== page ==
US Congress moves toward OK for financing war on IS jihadists

US Congress moves toward OK for financing war on IS jihadists
US President Barack Obama meets with bipartisan Congressional leaders in the Cabinet Room at the White House in Washington to discuss a military response to Syria, in Washington in this file photo.

WASHINGTON - US congressional negotiators late Tuesday approved an emergency funding package to pay for military operations against the Islamic State jihadist group in Iraq and Syria, and a vote is expected in the coming days.

A plan to train and equip moderate Syrian rebels, proposed by President Barack Obama, is also expected to be extended.

Lawmakers in Sept had approved it to last only until Dec 11.

The armed services committees of the House of Representatives and the Senate late Tuesday released the final text of the defence authorisation act for the 2015 budget year, which runs from Oct 2014 to Sept 2015, after months of negotiations.

The House should adopt the bill by the end of the week, said Democratic Senator Carl Levin and his Republican counterpart James Inhofe. It then goes to the Senate.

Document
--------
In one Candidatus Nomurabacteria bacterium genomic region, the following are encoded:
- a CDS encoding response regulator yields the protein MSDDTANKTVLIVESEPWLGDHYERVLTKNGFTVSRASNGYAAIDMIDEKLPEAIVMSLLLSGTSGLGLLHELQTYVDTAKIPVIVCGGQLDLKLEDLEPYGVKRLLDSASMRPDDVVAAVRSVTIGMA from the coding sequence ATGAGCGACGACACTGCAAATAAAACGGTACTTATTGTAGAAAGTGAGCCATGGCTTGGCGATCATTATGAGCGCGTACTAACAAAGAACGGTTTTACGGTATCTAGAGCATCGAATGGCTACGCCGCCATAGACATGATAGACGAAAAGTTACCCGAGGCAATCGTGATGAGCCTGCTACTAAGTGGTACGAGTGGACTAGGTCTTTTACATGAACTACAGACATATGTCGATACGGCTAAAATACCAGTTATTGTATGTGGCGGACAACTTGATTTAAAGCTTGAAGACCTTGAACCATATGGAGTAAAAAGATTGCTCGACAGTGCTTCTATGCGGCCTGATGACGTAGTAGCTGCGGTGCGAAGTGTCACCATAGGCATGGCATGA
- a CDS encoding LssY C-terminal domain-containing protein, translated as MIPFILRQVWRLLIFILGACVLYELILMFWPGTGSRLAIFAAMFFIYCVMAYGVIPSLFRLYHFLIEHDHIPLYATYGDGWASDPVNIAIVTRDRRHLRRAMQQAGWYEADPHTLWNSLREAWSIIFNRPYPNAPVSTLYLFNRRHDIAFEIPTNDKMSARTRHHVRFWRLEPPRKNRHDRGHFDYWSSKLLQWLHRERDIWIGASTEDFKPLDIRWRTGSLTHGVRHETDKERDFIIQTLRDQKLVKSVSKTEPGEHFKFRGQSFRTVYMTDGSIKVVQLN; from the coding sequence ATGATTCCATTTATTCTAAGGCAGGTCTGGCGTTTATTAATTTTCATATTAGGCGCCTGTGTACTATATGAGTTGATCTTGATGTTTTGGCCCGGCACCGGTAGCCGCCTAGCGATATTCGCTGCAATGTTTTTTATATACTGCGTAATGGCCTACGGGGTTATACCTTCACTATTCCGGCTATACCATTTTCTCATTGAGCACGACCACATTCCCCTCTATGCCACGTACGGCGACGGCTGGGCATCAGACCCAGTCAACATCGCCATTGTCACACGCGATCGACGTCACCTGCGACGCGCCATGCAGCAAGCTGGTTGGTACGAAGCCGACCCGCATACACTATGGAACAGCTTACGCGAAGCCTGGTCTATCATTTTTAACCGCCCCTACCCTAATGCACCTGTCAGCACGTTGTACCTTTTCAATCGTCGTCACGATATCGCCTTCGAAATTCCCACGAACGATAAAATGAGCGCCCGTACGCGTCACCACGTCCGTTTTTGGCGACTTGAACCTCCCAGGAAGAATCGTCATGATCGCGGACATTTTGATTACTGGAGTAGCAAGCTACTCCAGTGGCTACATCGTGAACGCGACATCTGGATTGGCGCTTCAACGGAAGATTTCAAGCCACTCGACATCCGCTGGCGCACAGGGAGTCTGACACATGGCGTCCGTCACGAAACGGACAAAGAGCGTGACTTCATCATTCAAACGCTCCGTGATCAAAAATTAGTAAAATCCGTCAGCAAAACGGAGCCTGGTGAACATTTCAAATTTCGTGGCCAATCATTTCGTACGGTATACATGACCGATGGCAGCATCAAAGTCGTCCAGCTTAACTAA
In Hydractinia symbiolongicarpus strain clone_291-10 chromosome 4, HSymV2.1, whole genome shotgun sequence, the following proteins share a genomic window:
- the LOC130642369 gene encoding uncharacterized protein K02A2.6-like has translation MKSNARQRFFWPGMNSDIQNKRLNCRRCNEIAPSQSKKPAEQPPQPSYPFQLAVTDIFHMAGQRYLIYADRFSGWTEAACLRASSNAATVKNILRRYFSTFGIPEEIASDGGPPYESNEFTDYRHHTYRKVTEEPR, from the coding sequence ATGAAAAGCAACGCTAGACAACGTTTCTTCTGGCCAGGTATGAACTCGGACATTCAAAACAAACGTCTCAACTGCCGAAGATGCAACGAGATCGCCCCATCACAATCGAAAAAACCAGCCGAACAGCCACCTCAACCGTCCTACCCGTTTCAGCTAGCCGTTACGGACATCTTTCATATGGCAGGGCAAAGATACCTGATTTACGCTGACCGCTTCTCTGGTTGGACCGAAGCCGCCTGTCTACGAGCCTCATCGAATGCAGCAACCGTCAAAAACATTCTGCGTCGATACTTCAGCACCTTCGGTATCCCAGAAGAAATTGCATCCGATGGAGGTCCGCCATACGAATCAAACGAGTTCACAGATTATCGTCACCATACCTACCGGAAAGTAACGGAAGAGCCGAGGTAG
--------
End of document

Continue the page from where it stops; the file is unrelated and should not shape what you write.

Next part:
The text includes US$3.4 billion (S$4.5 billion) for the deployment of US forces as part of operation "Absolute Determination" and US$1.6 billion for a programme to equip and train Iraqi Kurd forces for two years.

The plan to finance moderate Syrian rebels is to come from existing Pentagon money.

In another area, the law extends restrictions on the closing of the US prison in Guantanamo Bay, Cuba. The ban on transferring detainees from the prison to the United States, in force since 2011, was renewed despite opposition from Obama.

Congress bars the Pentagon from transferring Guantanamo detainees to the United States. Republicans fear they might be freed by a judge and thus constitute a threat to national security.

Thirteen prisoners have been sent to other countries this year, and 142 men remain in the prison.

Overall the defence authorisation bill calls for US$584 billion in military spending for fiscal 2015, including US$63.7 billion for overseas operations in Afghanistan, Iraq and elsewhere.

Defence spending accounts for just over half of all the US government's budget for so-called discretionary spending, which excludes social welfare.

More about

Purchase this article for republication.

BRANDINSIDER

SPONSORED

Most Read

Your daily good stuff - AsiaOne stories delivered straight to your inbox
By signing up, you agree to our Privacy policy and Terms and Conditions.